Today I happened across this lovely post about the importance of being interesting, and how to develop it as a personal quality. The post really resonated with me, in no small part because I see a lot of my own personal history in there, too.
In school, I was never a particularly great student. I was lazy, hated doing homework, and could really only be persuaded to exert maximum effort on the subjects I really cared about (english lit, french). I had a solid B+ average for most of high school, until my junior year I got a National Merit scholarship and a very good SAT score, and suddenly started to think that maybe I should try to get into a good college. It was too late by then, of course...I got rejected by Duke, waitlisted by Wake Forest, and didn't get the kind of scholarship offers from either Wake or Mercer to make going to either one financially feasible. Florida State was free, and nearby, and my grateful parents were so happy I chose it at a time that they were financially strapped with building a new business that they bought me a car my sophomore year as a thank you gift.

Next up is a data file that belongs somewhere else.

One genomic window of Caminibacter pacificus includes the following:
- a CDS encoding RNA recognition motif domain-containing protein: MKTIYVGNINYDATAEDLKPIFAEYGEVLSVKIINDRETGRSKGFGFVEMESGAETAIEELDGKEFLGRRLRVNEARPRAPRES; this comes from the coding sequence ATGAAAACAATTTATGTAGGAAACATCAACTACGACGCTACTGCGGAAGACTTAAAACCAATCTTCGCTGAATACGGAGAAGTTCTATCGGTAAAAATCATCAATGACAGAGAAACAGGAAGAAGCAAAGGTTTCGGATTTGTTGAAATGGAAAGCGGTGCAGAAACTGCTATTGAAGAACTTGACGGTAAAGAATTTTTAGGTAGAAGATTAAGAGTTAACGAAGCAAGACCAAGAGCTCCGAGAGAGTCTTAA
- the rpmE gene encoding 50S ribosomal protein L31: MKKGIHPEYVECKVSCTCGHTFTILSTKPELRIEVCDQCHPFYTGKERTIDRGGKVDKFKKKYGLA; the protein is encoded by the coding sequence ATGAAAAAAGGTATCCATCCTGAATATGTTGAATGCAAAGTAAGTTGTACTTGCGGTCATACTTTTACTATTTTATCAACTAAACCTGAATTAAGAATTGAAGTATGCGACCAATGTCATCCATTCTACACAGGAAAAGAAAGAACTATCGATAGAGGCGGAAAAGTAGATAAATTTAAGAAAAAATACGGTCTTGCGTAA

At FSU, for the first time in my life, I gave a crap about school. Sort of. I got great grades my freshman year, and pretty good grades my sophomore year. Then I met Gabe, fell in love, and ran out of spending money all at the same time. I learned the hard way my junior year that it was not possible to attend a full courseload of classes, work nearly full-time, and be a lovesick twenty-one year old. I ended up not attending any classes for most of the spring semester of my junior year, and unsurprisingly I failed every single class (except a poetry class I'd gone to a few more times than the others, so in that one I got a C-.) I felt stuck and lost for awhile, worried my dream of attending law school was dashed forever. Then I finally shook myself out of it, went to the school administration, and pled my case: I'd been a great student to that point, I'd needed to work to support myself, and it had just become too hard to keep up with schoolwork while working that much. I apparently made a compelling case because the university agreed to retroactively withdraw me from that semester of school, and in one day my GPA shot back up from a 3.2 to a 3.6. This happened approximately a month before my parents somehow discovered what was going on and called me in a panic. It was the most fortuitous timing ever that I was able to tell them I had fixed the whole thing, the semester was but a distant memory, and I'd be re-enrolling in the fall to finish up what was left of my degree requirements and graduate in the spring.